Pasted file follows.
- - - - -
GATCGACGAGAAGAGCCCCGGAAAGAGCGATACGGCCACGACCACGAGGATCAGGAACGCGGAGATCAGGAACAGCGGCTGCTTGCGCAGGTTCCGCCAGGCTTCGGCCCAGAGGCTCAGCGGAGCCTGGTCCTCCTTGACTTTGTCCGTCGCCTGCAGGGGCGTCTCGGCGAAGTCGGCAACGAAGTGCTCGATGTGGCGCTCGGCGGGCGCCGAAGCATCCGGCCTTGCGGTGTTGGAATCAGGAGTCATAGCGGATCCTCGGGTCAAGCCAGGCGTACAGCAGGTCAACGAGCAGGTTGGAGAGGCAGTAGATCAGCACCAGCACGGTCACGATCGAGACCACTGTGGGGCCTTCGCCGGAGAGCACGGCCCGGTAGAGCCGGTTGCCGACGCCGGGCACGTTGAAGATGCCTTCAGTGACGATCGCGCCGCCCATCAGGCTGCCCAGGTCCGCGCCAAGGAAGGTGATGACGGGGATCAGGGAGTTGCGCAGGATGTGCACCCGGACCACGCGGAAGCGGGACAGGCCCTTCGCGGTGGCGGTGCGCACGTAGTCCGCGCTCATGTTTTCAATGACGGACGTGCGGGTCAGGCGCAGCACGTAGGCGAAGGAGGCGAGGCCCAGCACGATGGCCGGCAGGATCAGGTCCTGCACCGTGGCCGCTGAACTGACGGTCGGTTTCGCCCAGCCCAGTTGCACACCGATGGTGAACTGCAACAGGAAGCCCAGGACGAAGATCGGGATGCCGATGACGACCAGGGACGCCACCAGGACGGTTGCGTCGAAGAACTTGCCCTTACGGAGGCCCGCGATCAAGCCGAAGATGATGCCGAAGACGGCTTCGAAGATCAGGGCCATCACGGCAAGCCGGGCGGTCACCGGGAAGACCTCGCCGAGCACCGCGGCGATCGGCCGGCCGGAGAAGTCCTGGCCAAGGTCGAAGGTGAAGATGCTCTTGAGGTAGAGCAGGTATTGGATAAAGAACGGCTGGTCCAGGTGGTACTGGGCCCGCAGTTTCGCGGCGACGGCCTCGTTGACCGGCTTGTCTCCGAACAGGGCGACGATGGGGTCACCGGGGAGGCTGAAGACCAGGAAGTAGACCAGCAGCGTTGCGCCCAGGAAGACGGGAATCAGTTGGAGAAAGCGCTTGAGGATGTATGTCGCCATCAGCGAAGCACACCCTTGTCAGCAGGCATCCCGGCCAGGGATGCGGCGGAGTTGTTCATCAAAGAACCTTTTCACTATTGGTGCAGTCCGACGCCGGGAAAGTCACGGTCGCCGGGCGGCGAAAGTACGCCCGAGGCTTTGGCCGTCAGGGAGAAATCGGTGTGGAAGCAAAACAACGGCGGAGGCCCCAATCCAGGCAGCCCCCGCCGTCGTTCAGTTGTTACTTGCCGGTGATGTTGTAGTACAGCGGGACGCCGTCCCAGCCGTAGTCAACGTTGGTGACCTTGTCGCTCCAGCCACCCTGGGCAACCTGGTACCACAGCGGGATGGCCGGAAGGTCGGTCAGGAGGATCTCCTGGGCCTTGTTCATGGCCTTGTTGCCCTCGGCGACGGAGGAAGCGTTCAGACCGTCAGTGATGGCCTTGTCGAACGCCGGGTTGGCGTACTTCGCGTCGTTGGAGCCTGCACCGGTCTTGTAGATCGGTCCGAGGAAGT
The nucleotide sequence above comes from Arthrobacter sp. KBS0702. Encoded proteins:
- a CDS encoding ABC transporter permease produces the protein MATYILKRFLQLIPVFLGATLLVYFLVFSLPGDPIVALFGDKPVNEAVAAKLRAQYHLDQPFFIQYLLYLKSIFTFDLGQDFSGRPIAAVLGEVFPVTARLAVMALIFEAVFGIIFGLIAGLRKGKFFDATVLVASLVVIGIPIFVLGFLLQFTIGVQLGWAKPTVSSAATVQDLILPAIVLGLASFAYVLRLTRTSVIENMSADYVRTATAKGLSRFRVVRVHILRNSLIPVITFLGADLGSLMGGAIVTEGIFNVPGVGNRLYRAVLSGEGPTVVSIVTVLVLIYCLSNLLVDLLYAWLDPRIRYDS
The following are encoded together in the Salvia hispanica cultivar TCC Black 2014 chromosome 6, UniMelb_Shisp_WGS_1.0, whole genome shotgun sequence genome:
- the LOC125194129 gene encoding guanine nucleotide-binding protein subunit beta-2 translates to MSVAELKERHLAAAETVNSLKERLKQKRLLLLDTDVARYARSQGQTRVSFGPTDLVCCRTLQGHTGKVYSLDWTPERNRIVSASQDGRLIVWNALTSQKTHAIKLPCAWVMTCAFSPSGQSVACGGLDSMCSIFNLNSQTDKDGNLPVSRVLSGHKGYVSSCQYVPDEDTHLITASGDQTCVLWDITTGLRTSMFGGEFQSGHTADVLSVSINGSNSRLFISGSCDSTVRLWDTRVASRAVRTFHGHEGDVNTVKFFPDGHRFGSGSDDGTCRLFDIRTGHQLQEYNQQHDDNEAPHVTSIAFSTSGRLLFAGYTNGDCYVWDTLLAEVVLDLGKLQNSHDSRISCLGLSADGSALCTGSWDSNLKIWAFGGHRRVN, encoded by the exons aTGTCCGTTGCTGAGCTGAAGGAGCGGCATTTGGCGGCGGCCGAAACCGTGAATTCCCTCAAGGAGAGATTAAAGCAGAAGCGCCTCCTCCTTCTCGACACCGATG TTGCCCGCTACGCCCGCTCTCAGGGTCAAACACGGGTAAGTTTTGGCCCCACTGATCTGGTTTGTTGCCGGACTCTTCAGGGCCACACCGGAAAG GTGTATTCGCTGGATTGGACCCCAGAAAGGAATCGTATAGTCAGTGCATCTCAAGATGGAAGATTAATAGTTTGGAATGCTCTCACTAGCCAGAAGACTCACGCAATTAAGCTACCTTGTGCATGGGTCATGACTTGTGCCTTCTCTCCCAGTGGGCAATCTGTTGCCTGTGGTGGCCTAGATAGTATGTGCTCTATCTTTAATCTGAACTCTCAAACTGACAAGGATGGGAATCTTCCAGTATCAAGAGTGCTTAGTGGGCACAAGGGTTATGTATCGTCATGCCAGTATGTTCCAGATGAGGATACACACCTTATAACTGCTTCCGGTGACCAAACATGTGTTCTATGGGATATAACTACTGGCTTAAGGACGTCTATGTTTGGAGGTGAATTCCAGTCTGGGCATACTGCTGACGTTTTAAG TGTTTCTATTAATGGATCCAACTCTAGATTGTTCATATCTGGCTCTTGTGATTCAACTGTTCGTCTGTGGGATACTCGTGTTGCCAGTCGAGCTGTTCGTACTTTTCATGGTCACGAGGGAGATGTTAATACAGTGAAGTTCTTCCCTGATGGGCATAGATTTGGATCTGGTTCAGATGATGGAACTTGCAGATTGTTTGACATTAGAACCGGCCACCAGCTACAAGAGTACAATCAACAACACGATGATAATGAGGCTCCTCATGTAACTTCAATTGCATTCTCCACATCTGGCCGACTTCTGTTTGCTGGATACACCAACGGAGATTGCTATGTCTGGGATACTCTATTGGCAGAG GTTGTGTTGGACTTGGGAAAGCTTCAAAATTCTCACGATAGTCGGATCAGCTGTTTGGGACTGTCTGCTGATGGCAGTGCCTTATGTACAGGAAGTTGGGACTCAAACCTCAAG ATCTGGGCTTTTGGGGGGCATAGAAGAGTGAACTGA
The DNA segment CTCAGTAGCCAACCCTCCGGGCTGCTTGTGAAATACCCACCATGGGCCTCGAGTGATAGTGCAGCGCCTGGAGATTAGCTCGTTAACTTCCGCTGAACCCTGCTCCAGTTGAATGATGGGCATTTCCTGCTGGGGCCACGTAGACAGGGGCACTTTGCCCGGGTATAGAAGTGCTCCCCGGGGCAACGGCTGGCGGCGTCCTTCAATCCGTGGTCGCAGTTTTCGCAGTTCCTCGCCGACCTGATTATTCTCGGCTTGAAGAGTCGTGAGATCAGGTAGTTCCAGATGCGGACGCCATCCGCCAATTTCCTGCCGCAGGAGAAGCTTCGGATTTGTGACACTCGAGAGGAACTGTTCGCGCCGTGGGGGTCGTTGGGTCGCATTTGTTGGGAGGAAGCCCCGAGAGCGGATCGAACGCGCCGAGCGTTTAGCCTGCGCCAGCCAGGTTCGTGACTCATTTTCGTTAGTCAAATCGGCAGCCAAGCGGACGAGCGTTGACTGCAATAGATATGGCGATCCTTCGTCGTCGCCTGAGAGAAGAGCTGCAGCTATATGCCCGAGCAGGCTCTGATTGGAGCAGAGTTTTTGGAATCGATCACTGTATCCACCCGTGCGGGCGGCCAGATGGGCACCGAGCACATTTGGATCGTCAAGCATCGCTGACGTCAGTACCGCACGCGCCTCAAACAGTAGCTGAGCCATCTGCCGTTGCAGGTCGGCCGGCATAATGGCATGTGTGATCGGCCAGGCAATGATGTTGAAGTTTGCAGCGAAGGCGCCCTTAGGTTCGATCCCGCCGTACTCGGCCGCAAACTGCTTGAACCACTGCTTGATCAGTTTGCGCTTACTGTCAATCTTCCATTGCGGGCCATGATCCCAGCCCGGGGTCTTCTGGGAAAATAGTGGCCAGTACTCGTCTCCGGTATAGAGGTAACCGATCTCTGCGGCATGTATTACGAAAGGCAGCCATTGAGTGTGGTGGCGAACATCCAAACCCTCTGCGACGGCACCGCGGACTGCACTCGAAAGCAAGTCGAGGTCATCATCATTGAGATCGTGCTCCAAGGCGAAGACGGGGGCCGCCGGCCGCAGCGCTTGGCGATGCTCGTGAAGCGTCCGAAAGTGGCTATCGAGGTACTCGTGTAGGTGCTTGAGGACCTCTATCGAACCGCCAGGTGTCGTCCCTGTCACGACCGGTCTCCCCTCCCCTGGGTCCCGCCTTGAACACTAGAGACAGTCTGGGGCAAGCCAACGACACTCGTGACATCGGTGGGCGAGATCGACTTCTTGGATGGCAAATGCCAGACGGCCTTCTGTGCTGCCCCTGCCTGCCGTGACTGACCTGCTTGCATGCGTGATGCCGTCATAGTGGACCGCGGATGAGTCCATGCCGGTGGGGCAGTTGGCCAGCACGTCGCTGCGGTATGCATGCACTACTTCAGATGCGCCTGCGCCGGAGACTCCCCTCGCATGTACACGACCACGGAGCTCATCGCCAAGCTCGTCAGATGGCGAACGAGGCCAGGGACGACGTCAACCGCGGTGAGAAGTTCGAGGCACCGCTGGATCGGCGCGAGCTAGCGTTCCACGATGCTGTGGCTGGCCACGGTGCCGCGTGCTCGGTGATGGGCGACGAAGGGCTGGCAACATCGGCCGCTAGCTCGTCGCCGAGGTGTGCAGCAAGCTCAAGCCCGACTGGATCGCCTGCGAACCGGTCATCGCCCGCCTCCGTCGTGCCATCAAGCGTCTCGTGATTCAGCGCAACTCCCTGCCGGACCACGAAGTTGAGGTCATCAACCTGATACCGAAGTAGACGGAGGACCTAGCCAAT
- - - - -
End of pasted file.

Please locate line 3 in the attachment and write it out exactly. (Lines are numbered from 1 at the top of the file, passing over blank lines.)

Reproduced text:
- a CDS encoding ABC transporter permease produces the protein MATYILKRFLQLIPVFLGATLLVYFLVFSLPGDPIVALFGDKPVNEAVAAKLRAQYHLDQPFFIQYLLYLKSIFTFDLGQDFSGRPIAAVLGEVFPVTARLAVMALIFEAVFGIIFGLIAGLRKGKFFDATVLVASLVVIGIPIFVLGFLLQFTIGVQLGWAKPTVSSAATVQDLILPAIVLGLASFAYVLRLTRTSVIENMSADYVRTATAKGLSRFRVVRVHILRNSLIPVITFLGADLGSLMGGAIVTEGIFNVPGVGNRLYRAVLSGEGPTVVSIVTVLVLIYCLSNLLVDLLYAWLDPRIRYDS